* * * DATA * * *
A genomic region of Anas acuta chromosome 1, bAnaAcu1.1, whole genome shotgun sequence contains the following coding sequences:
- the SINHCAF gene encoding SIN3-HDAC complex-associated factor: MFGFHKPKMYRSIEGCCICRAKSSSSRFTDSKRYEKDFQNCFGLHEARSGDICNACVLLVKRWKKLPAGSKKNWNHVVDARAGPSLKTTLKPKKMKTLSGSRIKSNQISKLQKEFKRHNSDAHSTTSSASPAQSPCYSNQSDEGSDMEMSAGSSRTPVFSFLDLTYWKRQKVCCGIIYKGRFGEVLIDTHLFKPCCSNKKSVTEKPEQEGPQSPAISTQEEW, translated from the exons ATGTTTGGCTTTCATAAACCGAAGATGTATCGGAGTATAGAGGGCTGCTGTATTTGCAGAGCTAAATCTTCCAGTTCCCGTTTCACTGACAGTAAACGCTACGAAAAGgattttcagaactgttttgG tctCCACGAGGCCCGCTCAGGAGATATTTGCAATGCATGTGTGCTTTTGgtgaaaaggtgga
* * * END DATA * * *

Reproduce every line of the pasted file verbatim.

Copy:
A genomic region of Anas acuta chromosome 1, bAnaAcu1.1, whole genome shotgun sequence contains the following coding sequences:
- the SINHCAF gene encoding SIN3-HDAC complex-associated factor: MFGFHKPKMYRSIEGCCICRAKSSSSRFTDSKRYEKDFQNCFGLHEARSGDICNACVLLVKRWKKLPAGSKKNWNHVVDARAGPSLKTTLKPKKMKTLSGSRIKSNQISKLQKEFKRHNSDAHSTTSSASPAQSPCYSNQSDEGSDMEMSAGSSRTPVFSFLDLTYWKRQKVCCGIIYKGRFGEVLIDTHLFKPCCSNKKSVTEKPEQEGPQSPAISTQEEW, translated from the exons ATGTTTGGCTTTCATAAACCGAAGATGTATCGGAGTATAGAGGGCTGCTGTATTTGCAGAGCTAAATCTTCCAGTTCCCGTTTCACTGACAGTAAACGCTACGAAAAGgattttcagaactgttttgG tctCCACGAGGCCCGCTCAGGAGATATTTGCAATGCATGTGTGCTTTTGgtgaaaaggtgga